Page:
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Okay. So when you talked about a significant -- potentially significant impact to the model next year, is that more 150-driven? Or is that the 250 ramping up?

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John K. Kibarian, PDF Solutions, Inc. - Co-Founder, CEO, President and Director [24]

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We built the model assuming it would be on the 150 itself and it would be significant. We believe there's even more we could do with the 250. But we've got to demonstrate to customers. Well, one of the customers said, "If you can hit those performance specs, I'll be blown away," right? So we need to show them that that's actually achievable. We work with manufacturers, right? Not designers. They like to see how stuff actually really works, right? So people have asked us to send us wafers this quarter and we will do that.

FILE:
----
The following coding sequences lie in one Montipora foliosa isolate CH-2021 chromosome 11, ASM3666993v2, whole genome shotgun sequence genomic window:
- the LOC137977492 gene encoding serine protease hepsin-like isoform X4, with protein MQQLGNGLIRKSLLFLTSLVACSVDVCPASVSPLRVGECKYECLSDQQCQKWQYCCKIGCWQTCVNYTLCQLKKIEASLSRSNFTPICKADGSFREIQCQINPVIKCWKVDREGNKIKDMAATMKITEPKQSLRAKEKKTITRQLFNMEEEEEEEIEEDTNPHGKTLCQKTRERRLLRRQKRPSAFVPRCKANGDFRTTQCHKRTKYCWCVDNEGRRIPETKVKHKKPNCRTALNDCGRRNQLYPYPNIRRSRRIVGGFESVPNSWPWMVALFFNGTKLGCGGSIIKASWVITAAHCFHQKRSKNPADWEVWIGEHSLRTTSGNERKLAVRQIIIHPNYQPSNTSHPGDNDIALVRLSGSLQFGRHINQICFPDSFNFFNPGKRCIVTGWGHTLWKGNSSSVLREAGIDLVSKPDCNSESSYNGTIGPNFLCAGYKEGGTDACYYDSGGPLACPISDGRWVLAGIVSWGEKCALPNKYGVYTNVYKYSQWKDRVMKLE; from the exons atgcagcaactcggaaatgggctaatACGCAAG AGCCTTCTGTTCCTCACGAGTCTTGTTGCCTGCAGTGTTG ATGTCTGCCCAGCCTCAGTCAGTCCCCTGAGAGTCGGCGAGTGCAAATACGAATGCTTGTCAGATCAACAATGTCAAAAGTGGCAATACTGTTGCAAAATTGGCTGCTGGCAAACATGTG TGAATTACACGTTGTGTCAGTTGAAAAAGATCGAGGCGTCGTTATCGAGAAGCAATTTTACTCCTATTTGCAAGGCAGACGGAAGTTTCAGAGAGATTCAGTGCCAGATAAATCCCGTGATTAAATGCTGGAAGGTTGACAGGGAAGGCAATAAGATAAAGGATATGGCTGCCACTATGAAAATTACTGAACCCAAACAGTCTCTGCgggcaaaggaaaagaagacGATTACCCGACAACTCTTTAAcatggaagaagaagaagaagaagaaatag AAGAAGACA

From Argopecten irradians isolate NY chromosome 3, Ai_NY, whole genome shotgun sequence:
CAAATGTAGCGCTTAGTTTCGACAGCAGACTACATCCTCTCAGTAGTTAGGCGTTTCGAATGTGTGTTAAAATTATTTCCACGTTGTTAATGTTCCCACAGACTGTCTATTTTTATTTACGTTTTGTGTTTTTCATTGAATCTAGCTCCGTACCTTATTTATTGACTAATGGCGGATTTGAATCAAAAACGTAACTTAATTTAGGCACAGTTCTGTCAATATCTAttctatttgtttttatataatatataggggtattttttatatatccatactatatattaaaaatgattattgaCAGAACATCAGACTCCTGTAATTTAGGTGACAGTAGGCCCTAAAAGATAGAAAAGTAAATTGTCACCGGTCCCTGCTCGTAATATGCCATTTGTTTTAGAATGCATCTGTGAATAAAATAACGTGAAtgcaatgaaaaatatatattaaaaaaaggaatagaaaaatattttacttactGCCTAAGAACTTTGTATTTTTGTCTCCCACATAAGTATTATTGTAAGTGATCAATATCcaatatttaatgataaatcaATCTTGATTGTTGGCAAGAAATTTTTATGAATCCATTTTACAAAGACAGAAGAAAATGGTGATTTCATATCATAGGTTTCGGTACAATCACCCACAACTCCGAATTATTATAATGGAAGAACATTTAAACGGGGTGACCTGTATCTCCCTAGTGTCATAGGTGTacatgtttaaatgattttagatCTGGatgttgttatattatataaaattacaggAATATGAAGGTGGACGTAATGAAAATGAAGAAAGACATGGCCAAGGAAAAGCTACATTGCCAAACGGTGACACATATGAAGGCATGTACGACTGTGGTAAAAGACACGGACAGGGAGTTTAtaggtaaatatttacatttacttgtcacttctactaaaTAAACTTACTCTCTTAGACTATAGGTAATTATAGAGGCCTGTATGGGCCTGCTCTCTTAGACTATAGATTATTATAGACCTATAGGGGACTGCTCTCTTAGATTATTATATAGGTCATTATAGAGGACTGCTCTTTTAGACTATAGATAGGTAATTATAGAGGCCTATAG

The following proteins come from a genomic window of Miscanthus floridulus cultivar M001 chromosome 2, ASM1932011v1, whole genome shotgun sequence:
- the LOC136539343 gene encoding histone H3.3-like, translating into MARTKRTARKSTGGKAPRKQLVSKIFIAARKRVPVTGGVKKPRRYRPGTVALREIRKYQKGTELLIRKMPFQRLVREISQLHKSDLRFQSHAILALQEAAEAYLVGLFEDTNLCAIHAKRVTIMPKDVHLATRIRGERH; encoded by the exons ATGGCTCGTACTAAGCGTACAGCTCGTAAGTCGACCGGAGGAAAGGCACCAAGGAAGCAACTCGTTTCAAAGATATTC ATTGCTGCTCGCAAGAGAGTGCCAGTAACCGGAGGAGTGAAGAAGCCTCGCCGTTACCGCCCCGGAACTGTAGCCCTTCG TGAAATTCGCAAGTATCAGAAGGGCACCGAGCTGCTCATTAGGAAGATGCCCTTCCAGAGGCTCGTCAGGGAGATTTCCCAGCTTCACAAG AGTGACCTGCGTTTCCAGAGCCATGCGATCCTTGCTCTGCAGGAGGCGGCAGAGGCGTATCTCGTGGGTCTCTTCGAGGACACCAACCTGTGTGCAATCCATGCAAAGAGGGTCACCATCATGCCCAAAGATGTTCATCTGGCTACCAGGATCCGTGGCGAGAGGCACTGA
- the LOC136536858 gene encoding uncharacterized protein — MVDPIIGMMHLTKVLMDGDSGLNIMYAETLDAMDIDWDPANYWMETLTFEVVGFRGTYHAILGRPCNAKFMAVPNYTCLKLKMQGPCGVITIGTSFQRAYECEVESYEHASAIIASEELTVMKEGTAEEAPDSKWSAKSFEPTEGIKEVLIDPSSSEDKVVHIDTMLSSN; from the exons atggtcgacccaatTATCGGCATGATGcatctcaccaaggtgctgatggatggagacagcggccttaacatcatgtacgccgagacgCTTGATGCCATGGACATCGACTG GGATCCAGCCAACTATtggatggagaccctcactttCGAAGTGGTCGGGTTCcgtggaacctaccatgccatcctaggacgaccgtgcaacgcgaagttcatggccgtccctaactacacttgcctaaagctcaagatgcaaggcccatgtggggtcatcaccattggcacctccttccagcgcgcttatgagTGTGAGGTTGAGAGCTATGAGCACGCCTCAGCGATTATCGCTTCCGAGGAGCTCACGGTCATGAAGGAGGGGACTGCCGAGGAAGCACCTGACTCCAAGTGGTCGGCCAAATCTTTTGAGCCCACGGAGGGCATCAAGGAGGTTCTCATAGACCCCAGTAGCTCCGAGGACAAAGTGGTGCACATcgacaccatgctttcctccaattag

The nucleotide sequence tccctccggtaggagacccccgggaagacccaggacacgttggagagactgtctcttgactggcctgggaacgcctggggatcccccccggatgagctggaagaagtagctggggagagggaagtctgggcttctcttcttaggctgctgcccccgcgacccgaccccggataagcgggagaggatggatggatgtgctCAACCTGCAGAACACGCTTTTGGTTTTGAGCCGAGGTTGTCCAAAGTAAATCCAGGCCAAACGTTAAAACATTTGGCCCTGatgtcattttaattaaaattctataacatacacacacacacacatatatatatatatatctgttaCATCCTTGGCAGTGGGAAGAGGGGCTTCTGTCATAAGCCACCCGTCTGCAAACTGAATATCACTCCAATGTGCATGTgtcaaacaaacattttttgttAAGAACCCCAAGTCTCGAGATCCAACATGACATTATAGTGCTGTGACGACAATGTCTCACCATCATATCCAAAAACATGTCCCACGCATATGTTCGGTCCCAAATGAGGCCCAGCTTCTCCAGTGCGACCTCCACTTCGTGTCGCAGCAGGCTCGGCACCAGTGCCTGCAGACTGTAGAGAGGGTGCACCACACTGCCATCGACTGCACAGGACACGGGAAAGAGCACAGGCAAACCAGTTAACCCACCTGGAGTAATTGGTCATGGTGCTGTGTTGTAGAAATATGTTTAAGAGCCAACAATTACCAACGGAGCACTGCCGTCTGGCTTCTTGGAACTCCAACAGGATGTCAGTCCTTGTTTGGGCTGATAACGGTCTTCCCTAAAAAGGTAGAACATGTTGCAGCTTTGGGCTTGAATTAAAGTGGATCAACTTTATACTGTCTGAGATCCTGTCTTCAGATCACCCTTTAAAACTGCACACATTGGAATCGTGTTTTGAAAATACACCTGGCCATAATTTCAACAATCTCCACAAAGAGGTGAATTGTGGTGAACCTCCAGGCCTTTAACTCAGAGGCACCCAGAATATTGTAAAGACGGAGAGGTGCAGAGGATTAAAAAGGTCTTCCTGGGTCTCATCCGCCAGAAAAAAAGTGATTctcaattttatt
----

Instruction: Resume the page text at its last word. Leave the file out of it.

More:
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Thomas Robert Diffely, D.A. Davidson & Co., Research Division - MD & Senior Research Analyst [25]

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And I did move over to the model. When you talked about ramping business in the third and fourth quarter, was that just a royalty stream increase or -- of the gainshare? Or did you expect actually an increase in the design-to-silicon as well?

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Gregory C. Walker, PDF Solutions, Inc. - CFO and VP of Finance [26]

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Yes. We expect an increase in both that will bring us back to levels similar to the second half of last year.

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Thomas Robert Diffely, D.A. Davidson & Co., Research Division - MD & Senior Research Analyst [27]